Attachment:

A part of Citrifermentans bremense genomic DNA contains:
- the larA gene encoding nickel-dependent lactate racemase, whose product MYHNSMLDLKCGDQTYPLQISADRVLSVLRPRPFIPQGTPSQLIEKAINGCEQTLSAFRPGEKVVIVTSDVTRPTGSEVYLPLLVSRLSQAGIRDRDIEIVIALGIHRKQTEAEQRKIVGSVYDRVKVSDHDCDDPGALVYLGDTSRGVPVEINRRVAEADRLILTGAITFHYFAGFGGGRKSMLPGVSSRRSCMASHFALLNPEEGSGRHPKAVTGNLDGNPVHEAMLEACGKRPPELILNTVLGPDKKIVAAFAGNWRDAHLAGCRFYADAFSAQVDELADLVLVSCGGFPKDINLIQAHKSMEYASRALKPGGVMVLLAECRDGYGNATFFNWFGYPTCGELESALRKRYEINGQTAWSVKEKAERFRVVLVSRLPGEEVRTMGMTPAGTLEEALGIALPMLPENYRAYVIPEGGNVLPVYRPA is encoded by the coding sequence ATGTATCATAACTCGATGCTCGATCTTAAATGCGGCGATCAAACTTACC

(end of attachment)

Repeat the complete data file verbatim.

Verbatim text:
A part of Citrifermentans bremense genomic DNA contains:
- the larA gene encoding nickel-dependent lactate racemase, whose product MYHNSMLDLKCGDQTYPLQISADRVLSVLRPRPFIPQGTPSQLIEKAINGCEQTLSAFRPGEKVVIVTSDVTRPTGSEVYLPLLVSRLSQAGIRDRDIEIVIALGIHRKQTEAEQRKIVGSVYDRVKVSDHDCDDPGALVYLGDTSRGVPVEINRRVAEADRLILTGAITFHYFAGFGGGRKSMLPGVSSRRSCMASHFALLNPEEGSGRHPKAVTGNLDGNPVHEAMLEACGKRPPELILNTVLGPDKKIVAAFAGNWRDAHLAGCRFYADAFSAQVDELADLVLVSCGGFPKDINLIQAHKSMEYASRALKPGGVMVLLAECRDGYGNATFFNWFGYPTCGELESALRKRYEINGQTAWSVKEKAERFRVVLVSRLPGEEVRTMGMTPAGTLEEALGIALPMLPENYRAYVIPEGGNVLPVYRPA is encoded by the coding sequence ATGTATCATAACTCGATGCTCGATCTTAAATGCGGCGATCAAACTTACC